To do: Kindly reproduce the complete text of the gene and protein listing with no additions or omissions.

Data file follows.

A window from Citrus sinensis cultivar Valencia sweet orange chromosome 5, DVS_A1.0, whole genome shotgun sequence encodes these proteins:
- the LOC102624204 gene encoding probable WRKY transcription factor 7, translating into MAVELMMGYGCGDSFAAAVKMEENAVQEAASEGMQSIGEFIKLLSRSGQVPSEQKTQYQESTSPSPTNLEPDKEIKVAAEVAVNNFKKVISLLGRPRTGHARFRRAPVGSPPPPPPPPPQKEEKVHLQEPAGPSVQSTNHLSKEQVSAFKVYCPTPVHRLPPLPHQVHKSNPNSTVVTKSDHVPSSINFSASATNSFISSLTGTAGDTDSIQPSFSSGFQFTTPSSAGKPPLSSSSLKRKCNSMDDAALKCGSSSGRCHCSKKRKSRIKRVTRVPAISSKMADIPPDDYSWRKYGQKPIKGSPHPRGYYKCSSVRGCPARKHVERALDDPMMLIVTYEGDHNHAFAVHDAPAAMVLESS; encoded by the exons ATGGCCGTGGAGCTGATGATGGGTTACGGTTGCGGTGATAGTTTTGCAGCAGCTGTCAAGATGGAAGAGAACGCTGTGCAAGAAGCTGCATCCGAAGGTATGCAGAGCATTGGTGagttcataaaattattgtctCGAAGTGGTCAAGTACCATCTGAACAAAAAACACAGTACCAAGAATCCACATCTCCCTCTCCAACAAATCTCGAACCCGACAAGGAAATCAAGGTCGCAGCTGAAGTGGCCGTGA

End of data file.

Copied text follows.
A window from Citrus sinensis cultivar Valencia sweet orange chromosome 5, DVS_A1.0, whole genome shotgun sequence encodes these proteins:
- the LOC102624204 gene encoding probable WRKY transcription factor 7, translating into MAVELMMGYGCGDSFAAAVKMEENAVQEAASEGMQSIGEFIKLLSRSGQVPSEQKTQYQESTSPSPTNLEPDKEIKVAAEVAVNNFKKVISLLGRPRTGHARFRRAPVGSPPPPPPPPPQKEEKVHLQEPAGPSVQSTNHLSKEQVSAFKVYCPTPVHRLPPLPHQVHKSNPNSTVVTKSDHVPSSINFSASATNSFISSLTGTAGDTDSIQPSFSSGFQFTTPSSAGKPPLSSSSLKRKCNSMDDAALKCGSSSGRCHCSKKRKSRIKRVTRVPAISSKMADIPPDDYSWRKYGQKPIKGSPHPRGYYKCSSVRGCPARKHVERALDDPMMLIVTYEGDHNHAFAVHDAPAAMVLESS; encoded by the exons ATGGCCGTGGAGCTGATGATGGGTTACGGTTGCGGTGATAGTTTTGCAGCAGCTGTCAAGATGGAAGAGAACGCTGTGCAAGAAGCTGCATCCGAAGGTATGCAGAGCATTGGTGagttcataaaattattgtctCGAAGTGGTCAAGTACCATCTGAACAAAAAACACAGTACCAAGAATCCACATCTCCCTCTCCAACAAATCTCGAACCCGACAAGGAAATCAAGGTCGCAGCTGAAGTGGCCGTGA